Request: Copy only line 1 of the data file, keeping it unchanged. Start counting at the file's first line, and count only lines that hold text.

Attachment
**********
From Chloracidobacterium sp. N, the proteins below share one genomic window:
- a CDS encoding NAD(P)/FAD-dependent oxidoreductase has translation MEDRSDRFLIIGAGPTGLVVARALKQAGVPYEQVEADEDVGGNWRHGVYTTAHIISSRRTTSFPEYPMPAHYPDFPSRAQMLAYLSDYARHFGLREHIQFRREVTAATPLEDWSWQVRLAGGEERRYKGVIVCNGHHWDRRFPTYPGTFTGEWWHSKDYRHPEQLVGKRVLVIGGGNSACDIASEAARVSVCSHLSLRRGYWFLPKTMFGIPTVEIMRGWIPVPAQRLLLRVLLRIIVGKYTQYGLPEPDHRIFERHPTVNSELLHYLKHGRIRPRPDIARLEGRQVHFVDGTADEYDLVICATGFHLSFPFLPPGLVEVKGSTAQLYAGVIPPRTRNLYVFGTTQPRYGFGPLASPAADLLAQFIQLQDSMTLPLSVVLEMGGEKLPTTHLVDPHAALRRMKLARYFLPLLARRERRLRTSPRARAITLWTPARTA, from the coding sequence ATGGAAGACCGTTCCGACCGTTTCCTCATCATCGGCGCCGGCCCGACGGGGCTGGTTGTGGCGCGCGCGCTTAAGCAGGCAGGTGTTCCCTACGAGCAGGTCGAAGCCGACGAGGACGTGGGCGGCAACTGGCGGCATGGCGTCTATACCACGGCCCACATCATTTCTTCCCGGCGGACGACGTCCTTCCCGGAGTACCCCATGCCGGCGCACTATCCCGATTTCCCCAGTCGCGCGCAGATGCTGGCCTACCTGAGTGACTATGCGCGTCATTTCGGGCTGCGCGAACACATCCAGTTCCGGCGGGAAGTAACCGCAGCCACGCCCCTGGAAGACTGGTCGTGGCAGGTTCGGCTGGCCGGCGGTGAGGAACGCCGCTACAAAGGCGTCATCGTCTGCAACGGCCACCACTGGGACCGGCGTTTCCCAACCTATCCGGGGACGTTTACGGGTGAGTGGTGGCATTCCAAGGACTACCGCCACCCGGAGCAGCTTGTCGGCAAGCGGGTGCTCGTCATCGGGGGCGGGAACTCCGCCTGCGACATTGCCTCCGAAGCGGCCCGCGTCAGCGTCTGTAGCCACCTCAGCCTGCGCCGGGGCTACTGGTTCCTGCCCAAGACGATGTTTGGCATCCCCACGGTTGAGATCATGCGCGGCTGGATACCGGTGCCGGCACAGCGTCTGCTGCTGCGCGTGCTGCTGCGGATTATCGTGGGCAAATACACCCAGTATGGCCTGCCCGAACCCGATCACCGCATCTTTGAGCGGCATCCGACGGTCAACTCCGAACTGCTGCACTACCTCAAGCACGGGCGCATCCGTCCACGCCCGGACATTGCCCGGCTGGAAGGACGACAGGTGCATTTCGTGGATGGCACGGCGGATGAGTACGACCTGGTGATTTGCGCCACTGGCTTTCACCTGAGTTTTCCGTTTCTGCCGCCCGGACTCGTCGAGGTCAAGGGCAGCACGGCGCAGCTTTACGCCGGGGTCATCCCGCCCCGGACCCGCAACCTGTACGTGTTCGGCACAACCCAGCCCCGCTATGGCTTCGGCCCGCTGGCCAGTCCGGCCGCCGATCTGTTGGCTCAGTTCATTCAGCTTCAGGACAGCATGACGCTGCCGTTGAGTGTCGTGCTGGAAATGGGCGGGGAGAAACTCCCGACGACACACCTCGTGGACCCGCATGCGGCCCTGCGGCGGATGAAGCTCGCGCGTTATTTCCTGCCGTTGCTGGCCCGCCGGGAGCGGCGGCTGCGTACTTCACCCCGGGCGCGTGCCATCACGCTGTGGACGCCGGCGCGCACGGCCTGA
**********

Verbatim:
From Chloracidobacterium sp. N, the proteins below share one genomic window: